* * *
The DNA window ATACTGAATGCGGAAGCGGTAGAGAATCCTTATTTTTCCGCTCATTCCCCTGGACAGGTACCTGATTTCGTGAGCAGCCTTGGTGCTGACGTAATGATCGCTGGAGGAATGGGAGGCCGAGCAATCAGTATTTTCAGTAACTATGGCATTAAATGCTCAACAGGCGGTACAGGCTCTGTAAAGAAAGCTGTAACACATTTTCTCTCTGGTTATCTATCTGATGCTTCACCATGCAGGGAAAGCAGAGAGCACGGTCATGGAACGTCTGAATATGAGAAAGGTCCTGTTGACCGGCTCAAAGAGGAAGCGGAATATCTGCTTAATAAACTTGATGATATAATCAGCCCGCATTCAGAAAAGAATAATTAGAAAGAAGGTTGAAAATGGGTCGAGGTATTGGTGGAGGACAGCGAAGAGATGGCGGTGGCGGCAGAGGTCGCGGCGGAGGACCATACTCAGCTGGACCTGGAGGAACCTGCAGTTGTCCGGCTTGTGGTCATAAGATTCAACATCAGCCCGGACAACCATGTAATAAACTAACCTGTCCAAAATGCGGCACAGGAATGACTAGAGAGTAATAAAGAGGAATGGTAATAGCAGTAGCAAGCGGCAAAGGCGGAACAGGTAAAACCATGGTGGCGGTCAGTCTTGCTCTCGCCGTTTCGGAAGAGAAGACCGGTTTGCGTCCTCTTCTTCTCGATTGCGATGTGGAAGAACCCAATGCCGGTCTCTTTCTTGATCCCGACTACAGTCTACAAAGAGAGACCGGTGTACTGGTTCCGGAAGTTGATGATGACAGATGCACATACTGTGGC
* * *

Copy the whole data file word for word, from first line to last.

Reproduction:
The DNA window ATACTGAATGCGGAAGCGGTAGAGAATCCTTATTTTTCCGCTCATTCCCCTGGACAGGTACCTGATTTCGTGAGCAGCCTTGGTGCTGACGTAATGATCGCTGGAGGAATGGGAGGCCGAGCAATCAGTATTTTCAGTAACTATGGCATTAAATGCTCAACAGGCGGTACAGGCTCTGTAAAGAAAGCTGTAACACATTTTCTCTCTGGTTATCTATCTGATGCTTCACCATGCAGGGAAAGCAGAGAGCACGGTCATGGAACGTCTGAATATGAGAAAGGTCCTGTTGACCGGCTCAAAGAGGAAGCGGAATATCTGCTTAATAAACTTGATGATATAATCAGCCCGCATTCAGAAAAGAATAATTAGAAAGAAGGTTGAAAATGGGTCGAGGTATTGGTGGAGGACAGCGAAGAGATGGCGGTGGCGGCAGAGGTCGCGGCGGAGGACCATACTCAGCTGGACCTGGAGGAACCTGCAGTTGTCCGGCTTGTGGTCATAAGATTCAACATCAGCCCGGACAACCATGTAATAAACTAACCTGTCCAAAATGCGGCACAGGAATGACTAGAGAGTAATAAAGAGGAATGGTAATAGCAGTAGCAAGCGGCAAAGGCGGAACAGGTAAAACCATGGTGGCGGTCAGTCTTGCTCTCGCCGTTTCGGAAGAGAAGACCGGTTTGCGTCCTCTTCTTCTCGATTGCGATGTGGAAGAACCCAATGCCGGTCTCTTTCTTGATCCCGACTACAGTCTACAAAGAGAGACCGGTGTACTGGTTCCGGAAGTTGATGATGACAGATGCACATACTGTGGC